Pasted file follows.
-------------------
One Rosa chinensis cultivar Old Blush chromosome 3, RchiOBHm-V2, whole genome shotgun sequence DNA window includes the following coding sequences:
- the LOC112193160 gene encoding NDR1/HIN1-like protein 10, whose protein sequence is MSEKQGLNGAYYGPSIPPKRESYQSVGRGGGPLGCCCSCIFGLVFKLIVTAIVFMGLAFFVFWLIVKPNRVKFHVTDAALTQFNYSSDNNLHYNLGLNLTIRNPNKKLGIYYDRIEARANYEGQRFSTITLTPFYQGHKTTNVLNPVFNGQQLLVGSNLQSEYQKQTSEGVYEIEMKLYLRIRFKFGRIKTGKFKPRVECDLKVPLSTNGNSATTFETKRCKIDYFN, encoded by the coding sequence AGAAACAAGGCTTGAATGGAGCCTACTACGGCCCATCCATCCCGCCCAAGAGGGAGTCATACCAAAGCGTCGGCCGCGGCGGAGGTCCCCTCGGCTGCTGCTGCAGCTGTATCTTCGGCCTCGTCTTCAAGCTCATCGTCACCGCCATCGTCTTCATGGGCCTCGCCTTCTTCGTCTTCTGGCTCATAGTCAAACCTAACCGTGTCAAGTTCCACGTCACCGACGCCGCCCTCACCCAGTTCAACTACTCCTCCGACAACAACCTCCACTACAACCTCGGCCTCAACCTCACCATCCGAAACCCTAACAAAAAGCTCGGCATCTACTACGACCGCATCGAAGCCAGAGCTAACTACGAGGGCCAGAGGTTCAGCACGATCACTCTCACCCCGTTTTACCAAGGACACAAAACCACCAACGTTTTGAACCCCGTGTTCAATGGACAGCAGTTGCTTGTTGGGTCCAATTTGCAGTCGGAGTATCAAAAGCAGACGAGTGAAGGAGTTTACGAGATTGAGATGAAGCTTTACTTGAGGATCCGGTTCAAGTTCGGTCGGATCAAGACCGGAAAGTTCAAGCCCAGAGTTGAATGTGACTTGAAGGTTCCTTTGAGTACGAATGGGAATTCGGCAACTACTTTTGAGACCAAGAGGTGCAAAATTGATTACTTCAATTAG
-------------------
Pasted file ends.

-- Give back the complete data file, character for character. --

One Rosa chinensis cultivar Old Blush chromosome 3, RchiOBHm-V2, whole genome shotgun sequence DNA window includes the following coding sequences:
- the LOC112193160 gene encoding NDR1/HIN1-like protein 10, whose protein sequence is MSEKQGLNGAYYGPSIPPKRESYQSVGRGGGPLGCCCSCIFGLVFKLIVTAIVFMGLAFFVFWLIVKPNRVKFHVTDAALTQFNYSSDNNLHYNLGLNLTIRNPNKKLGIYYDRIEARANYEGQRFSTITLTPFYQGHKTTNVLNPVFNGQQLLVGSNLQSEYQKQTSEGVYEIEMKLYLRIRFKFGRIKTGKFKPRVECDLKVPLSTNGNSATTFETKRCKIDYFN, encoded by the coding sequence AGAAACAAGGCTTGAATGGAGCCTACTACGGCCCATCCATCCCGCCCAAGAGGGAGTCATACCAAAGCGTCGGCCGCGGCGGAGGTCCCCTCGGCTGCTGCTGCAGCTGTATCTTCGGCCTCGTCTTCAAGCTCATCGTCACCGCCATCGTCTTCATGGGCCTCGCCTTCTTCGTCTTCTGGCTCATAGTCAAACCTAACCGTGTCAAGTTCCACGTCACCGACGCCGCCCTCACCCAGTTCAACTACTCCTCCGACAACAACCTCCACTACAACCTCGGCCTCAACCTCACCATCCGAAACCCTAACAAAAAGCTCGGCATCTACTACGACCGCATCGAAGCCAGAGCTAACTACGAGGGCCAGAGGTTCAGCACGATCACTCTCACCCCGTTTTACCAAGGACACAAAACCACCAACGTTTTGAACCCCGTGTTCAATGGACAGCAGTTGCTTGTTGGGTCCAATTTGCAGTCGGAGTATCAAAAGCAGACGAGTGAAGGAGTTTACGAGATTGAGATGAAGCTTTACTTGAGGATCCGGTTCAAGTTCGGTCGGATCAAGACCGGAAAGTTCAAGCCCAGAGTTGAATGTGACTTGAAGGTTCCTTTGAGTACGAATGGGAATTCGGCAACTACTTTTGAGACCAAGAGGTGCAAAATTGATTACTTCAATTAG